The Myriad Ways Remote Work Has Influenced Tech Salaries During The Pandemic

Covid-19 has had a disastrous effect on the workforce. Millions have been either fired or furloughed, and the jobs that are returning are doing so at a remarkably slow pace. With this in mind, certain career paths have seen changes to their salary levels for both good and bad. One such area is tech professions.  

There has been talk lately that Silicon Valley could be moving to a different state, but remote work seems to have put that discussion on the sideline for now. Interestingly enough, the Silicon Valley workers return to at the end of the pandemic may look nothing like it did a few years ago. 


With the ability to work from anywhere, new questions have been raised as to whether or not employee salaries should be adjusted for their new locations. In fact, the World Economic Forum issued a report that found there is going to be an expected 36 percent increase in work time outside of the office after the pandemic ends.

People who live in California and work in tech may potentially make more than someone doing the same job in a different state. After all, the cost of living is higher in California than it is in most other states. However, there are now people wondering whether that Californian’s tech salary should be cut if they work remotely from Colorado over the next five years. 

On the other side of the spectrum, there are those who believe that tech salaries should stay the same regardless of whether location changes. Professions such as cybersecurity are incredibly important in the tech world, and many feel that employers wouldn’t cut salaries out of fear of losing those employees to other companies.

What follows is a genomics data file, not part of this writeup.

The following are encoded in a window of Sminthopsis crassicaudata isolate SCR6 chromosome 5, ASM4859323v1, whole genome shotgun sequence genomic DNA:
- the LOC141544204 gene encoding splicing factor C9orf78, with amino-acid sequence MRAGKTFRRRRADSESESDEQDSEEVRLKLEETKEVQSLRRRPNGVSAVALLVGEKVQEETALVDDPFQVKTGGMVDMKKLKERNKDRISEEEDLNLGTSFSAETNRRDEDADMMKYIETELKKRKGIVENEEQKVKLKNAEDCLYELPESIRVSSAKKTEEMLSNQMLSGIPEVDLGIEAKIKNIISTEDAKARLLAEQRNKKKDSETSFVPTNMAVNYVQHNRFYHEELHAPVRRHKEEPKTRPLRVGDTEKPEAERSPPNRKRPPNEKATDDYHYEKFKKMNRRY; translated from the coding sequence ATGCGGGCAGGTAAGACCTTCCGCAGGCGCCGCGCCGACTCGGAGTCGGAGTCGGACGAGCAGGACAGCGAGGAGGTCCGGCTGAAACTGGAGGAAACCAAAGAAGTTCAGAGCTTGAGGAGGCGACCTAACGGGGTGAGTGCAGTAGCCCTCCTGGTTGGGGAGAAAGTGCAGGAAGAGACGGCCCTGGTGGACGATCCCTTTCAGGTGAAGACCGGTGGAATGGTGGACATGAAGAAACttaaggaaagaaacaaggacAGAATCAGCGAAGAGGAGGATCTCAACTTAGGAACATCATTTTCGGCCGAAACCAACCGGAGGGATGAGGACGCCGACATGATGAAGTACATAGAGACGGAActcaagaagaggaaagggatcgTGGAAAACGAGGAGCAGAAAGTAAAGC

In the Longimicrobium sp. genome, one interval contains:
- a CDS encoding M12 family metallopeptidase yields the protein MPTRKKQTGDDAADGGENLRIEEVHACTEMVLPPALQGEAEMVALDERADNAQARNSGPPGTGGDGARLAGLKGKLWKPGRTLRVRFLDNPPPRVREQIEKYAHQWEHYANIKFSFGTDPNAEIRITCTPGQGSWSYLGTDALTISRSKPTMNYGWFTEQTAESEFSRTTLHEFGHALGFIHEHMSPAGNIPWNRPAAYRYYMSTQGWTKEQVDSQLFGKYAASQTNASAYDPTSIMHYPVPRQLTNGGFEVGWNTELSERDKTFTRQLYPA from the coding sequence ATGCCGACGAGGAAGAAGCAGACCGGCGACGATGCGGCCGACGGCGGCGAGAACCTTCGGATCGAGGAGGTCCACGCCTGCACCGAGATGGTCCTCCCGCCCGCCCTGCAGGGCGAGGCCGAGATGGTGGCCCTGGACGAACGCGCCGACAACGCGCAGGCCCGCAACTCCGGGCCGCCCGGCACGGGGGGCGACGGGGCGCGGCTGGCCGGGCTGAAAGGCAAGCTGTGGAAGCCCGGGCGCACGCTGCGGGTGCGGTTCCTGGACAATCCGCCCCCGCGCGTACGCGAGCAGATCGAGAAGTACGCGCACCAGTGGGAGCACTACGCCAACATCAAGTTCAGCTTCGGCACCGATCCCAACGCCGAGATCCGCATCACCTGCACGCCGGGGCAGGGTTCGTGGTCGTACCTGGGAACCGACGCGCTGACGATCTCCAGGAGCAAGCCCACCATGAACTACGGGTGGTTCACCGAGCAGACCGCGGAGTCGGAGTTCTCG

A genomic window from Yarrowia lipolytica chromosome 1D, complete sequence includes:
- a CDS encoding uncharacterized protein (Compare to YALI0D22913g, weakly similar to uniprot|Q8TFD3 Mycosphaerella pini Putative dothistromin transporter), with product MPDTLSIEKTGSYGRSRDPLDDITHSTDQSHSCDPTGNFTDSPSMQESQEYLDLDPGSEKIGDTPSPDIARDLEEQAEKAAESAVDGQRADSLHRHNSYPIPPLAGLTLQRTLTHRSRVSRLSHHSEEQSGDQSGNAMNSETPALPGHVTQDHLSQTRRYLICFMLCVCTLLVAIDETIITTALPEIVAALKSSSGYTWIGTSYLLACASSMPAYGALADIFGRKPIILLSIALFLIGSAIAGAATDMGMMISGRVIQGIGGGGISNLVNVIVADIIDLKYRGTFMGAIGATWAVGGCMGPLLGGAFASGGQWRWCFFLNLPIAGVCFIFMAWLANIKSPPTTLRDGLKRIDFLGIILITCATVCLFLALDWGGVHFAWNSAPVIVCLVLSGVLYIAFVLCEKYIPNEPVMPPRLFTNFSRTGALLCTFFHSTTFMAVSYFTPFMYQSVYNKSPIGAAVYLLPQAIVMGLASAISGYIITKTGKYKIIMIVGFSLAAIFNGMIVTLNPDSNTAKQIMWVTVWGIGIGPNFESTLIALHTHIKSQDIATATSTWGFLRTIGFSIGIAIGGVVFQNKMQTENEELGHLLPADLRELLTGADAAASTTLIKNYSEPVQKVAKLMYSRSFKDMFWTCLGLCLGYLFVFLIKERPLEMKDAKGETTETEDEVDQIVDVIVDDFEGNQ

Employee Productivity

In the past, an incentive to complete your work successfully was the prospect of bonuses and the potential to either receive a raise or be promoted within your company. However, general productivity has seemingly declined amidst the global pandemic, which isn’t really a surprise at all. What is interesting, however, is the type of employee being affected by this decrease in productivity.

It seems that most tech professionals are actually doing quite alright productivity-wise because their jobs haven’t changed all that much. Granted, they are now working from home, but their actual day-to-day doesn’t look as different as some other jobs. For perspective, computer science is a field where the jobs can be done from virtually anywhere as long as the employee has a computer.  

Other jobs, such as some forms of marketing, require in-person components and extra effort that the pandemic has simply wiped out. It is completely possible that this adoption of tech occupations will allow employees to boast higher salaries. 


For all the bad Covid-19 has caused, there is one good thing that remote work has brought: diversification. With remote work potentially becoming the new norm for the tech industry, people from around the world may be able to work at a variety of companies and not be forced to relocate. 

The same trend has been occurring in the education industry, as trade school attendance has increased whereas traditional educational institutions have seen a slow decline over the last few months. With more and more people learning how to enter the tech industry and companies hiring from overseas and across the states, there will be increased competition for jobs that could result in higher salaries for the best of the best. 


2021 has been a disruptive year for industries all around the world and there’s no doubt about it. As the pandemic begins to wind down and 2021 fast approaches, the future of work has never been more up in the air. If remote work becomes a long-lasting norm, it seems everybody is split as to how it will affect employee salaries. For the most part, though, stark competition from a more diversified workforce is set to increase salaries in certain tech fields as more people from around the world have access to tech jobs. In general, it seems that tech salaries are going to move in both directions, depending on one’s specific occupation.